“For our elementary students, we have been in-person for four days a week for the greater part of the school year. So, although the environment is new - masking, distancing, hand washing, et cetera - the students have had a pretty consistent routine of social contact and academic learning,” he says.
“It is different social contact, but the teachers, staff, and principals have been so dedicated to creating a community of safety, respect, and joy, that I believe the lingering effects will be minimal,” the superintendent says.
“Students have worked really hard to appreciate the limited contact they have now, discipline is way down, and I think some positive lingering effects will be a greater appreciation for more typical social contact when it is allowed,” he points out.
As to the loss of iconic high school moments, Anton says, “This is real, and this is hard.”
“All the things that students imagined - prom, graduation, bonfires, pep rallies, music and theater performances - have all been eliminated or altered during this time,” he says.
“But again, I am amazed by the perspective of students. They are disappointed that what they imagined may not come to fruition, but their positive attitude about appreciating what is possible is inspiring,” Anton observes.
He praises the support of the Leland & Gray community.
“They are constantly trying to bring joy and memories everyday for the students, so I believe that energy will be felt and remembered,” he says.
While Anton believes “students really do bounce back rather quickly,” he is keenly aware of the need for extra care.
“Each student and family has navigated and continues to navigate this unprecedented time,” he says. “We are preparing a robust supportive environment to help students transition back into a more typical school world over the next year to two.”
“We would love to find creative solutions to provide the students with an amazing experience for prom - a tented, starry night with heaters, open-air pavilion rentals, et cetera,” Anton says. “We successfully organized and deployed an outside, social-distanced graduation ceremony last year. We will build on that experience to honor our graduates and give families a chance to celebrate.”
For Anton, the recovery planning process involves “colleagues representing teachers, counselors, nurses, principals, and community partners to evaluate our students' needs and how to best support them.”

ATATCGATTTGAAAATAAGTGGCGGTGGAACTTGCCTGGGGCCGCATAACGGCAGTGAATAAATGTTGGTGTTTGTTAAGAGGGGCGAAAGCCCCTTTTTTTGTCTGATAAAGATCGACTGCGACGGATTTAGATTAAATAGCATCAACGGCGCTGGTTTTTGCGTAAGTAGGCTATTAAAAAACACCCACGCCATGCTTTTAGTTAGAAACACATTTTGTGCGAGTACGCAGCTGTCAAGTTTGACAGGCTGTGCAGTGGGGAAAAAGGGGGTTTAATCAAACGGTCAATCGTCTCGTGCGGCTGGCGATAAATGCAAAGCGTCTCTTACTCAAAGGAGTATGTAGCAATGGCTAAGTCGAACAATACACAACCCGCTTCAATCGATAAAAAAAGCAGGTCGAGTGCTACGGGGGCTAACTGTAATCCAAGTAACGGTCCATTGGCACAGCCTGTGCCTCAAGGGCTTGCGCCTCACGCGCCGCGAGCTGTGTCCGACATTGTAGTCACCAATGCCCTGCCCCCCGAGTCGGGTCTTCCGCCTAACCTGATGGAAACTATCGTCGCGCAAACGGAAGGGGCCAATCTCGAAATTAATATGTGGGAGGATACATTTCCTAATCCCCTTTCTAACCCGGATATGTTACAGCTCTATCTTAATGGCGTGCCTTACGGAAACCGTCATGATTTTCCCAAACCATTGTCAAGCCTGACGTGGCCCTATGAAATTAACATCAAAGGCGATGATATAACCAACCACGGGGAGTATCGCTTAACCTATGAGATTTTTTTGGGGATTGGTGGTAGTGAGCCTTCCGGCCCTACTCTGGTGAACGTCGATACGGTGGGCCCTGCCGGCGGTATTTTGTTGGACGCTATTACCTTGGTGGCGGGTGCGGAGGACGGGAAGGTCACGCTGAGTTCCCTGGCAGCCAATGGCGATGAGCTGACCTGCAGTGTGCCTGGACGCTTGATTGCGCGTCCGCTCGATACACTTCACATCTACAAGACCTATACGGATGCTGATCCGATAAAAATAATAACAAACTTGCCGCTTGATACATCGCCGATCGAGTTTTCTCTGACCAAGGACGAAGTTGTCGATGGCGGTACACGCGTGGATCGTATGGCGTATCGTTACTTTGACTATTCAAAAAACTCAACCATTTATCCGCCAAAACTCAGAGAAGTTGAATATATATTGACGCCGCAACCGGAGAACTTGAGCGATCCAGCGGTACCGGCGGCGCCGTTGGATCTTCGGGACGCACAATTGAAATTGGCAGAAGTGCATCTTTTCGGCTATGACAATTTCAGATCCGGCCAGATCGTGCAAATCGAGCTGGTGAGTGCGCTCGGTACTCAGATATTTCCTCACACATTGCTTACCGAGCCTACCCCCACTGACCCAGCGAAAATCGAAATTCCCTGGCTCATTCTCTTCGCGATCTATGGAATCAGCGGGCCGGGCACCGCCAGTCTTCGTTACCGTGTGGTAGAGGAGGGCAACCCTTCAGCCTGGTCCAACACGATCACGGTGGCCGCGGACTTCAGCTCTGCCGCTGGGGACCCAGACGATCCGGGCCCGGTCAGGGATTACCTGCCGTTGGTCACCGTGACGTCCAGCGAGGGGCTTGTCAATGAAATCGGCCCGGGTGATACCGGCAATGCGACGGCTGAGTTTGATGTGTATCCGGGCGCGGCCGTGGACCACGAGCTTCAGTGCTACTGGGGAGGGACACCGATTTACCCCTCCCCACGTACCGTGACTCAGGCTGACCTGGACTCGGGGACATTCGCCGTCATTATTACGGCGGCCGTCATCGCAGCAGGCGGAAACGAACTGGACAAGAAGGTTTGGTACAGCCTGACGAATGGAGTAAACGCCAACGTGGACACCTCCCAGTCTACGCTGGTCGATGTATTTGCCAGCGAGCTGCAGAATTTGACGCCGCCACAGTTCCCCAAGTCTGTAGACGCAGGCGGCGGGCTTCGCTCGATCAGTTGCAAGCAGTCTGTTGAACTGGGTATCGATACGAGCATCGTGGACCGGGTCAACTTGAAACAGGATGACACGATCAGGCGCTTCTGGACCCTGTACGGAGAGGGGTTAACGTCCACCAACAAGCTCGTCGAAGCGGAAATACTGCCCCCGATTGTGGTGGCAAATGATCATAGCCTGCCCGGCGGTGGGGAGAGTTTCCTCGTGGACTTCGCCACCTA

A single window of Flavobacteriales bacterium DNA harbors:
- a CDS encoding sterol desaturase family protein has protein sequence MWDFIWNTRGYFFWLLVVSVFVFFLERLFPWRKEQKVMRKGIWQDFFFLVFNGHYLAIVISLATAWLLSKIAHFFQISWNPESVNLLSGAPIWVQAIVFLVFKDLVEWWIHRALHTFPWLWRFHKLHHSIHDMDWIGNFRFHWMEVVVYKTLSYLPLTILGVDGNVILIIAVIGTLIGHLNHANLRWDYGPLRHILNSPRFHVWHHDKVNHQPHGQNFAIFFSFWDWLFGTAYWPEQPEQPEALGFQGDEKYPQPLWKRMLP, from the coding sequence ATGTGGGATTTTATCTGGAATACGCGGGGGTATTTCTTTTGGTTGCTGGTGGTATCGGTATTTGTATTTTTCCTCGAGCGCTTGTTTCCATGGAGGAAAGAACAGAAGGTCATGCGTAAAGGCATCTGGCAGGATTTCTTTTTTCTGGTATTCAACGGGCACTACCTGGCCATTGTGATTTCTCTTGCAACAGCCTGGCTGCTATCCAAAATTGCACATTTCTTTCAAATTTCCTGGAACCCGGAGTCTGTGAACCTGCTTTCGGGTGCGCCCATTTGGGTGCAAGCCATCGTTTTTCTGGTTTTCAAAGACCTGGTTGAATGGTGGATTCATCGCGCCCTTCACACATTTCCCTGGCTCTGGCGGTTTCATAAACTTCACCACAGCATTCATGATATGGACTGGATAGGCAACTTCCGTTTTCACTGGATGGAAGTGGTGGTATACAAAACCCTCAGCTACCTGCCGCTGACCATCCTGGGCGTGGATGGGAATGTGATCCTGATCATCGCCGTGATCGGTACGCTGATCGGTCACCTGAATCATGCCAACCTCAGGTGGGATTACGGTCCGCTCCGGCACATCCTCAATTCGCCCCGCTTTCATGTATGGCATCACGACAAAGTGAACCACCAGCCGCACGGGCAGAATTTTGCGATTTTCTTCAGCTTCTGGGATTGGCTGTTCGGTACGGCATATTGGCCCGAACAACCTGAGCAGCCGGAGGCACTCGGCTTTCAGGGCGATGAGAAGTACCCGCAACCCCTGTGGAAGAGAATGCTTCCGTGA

“Some things we are considering are summer programming, both academic and social/emotional; an extended student day; additional counseling positions; partnerships with mental health providers; in-house retention and graduation programs, and adult employee wellness.”
Another key issue for all schools to address is indoor air quality.
Leland & Gray was closed from Sept. 8 to mid-February to address that issue.
“In August of 2020, the West River Board decided for the schools to begin in remote [learning] until air testing revealed improved ventilation,” Anton says. “Once repairs were made, parts ordered, and ventilation measured, then Leland & Gray opened for in-person instruction. We have completed the fixes, and ventilation is working quite well.”
Asked if paying for the remediation were a major impediment, Anton was quick to say, “Nope.”
“The board was concerned about air quality, not money,” he says.
Speaking of money
School districts have benefited from “significant” additional federal funding during the pandemic, reports Fisher, who is also the Agency of Education's COVID-19 response manager.
Through the Elementary and Secondary Schools Emergency Relief (ESSER) funds provided through the federal stimulus funding released in March and December of 2020 and the recently enacted American Rescue Plan, Vermont schools have received more than $411 million in additional, one-time funding to respond to COVID-19, according to Fisher.
Additionally, through the Coronavirus Relief Fund, the Legislature allocated $18 million to the AOE's indoor air quality grant, administered by Efficiency Vermont and providing money for heating, ventilation, and air conditioning, as well as other indoor air-quality improvements to more than 300 schools.
An added $15 million to continue the program is currently pending.
“We certainly have a wish list,” says Dias of any additional money in the budget.
On that list? “Instructional coaching and support to meet those needs - and I'd love to have an outdoor education specialist support teachers and be outside to learn more about how to deliver academics,” she says.
“We're in the process of finalizing our updated Strong and Healthy Start guidance, the playbook by which schools operate,” Fisher says. “How long that will be applicable is still up in the air.”
But he hopes that next year, Vermont educators will return “to whatever is a new normal.”
“Education recovery will be multi-disciplinary with social service and an all-hands on-deck, holistic approach,” says Fisher, noting that at the close of this school year all will be reassessed.
“We know Vermont schools are able to operate in-school instruction, so we are trying to encourage schools to, in a shorter time frame than next fall, do more of that,” he says.
“The term 'learning loss' doesn't capture the full set of impacts, and that some students have actually done very well in remote learning,” Fisher says. “We need to hold space for the innovation and good work done as well.”